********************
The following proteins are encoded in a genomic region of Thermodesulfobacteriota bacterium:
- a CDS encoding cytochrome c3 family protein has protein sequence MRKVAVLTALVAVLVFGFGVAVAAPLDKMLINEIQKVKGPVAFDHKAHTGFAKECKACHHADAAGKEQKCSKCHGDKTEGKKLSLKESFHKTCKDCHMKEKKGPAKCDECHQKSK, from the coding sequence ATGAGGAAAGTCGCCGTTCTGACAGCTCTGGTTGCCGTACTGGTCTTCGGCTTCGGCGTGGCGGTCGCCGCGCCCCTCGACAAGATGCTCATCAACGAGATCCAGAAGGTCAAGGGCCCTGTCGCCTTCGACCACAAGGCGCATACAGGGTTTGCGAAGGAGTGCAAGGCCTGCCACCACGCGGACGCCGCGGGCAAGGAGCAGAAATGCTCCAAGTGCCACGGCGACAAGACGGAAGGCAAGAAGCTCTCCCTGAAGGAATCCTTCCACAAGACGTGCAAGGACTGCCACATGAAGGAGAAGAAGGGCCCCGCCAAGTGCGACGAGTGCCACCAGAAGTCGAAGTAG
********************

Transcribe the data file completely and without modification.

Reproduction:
The following proteins are encoded in a genomic region of Thermodesulfobacteriota bacterium:
- a CDS encoding cytochrome c3 family protein has protein sequence MRKVAVLTALVAVLVFGFGVAVAAPLDKMLINEIQKVKGPVAFDHKAHTGFAKECKACHHADAAGKEQKCSKCHGDKTEGKKLSLKESFHKTCKDCHMKEKKGPAKCDECHQKSK, from the coding sequence ATGAGGAAAGTCGCCGTTCTGACAGCTCTGGTTGCCGTACTGGTCTTCGGCTTCGGCGTGGCGGTCGCCGCGCCCCTCGACAAGATGCTCATCAACGAGATCCAGAAGGTCAAGGGCCCTGTCGCCTTCGACCACAAGGCGCATACAGGGTTTGCGAAGGAGTGCAAGGCCTGCCACCACGCGGACGCCGCGGGCAAGGAGCAGAAATGCTCCAAGTGCCACGGCGACAAGACGGAAGGCAAGAAGCTCTCCCTGAAGGAATCCTTCCACAAGACGTGCAAGGACTGCCACATGAAGGAGAAGAAGGGCCCCGCCAAGTGCGACGAGTGCCACCAGAAGTCGAAGTAG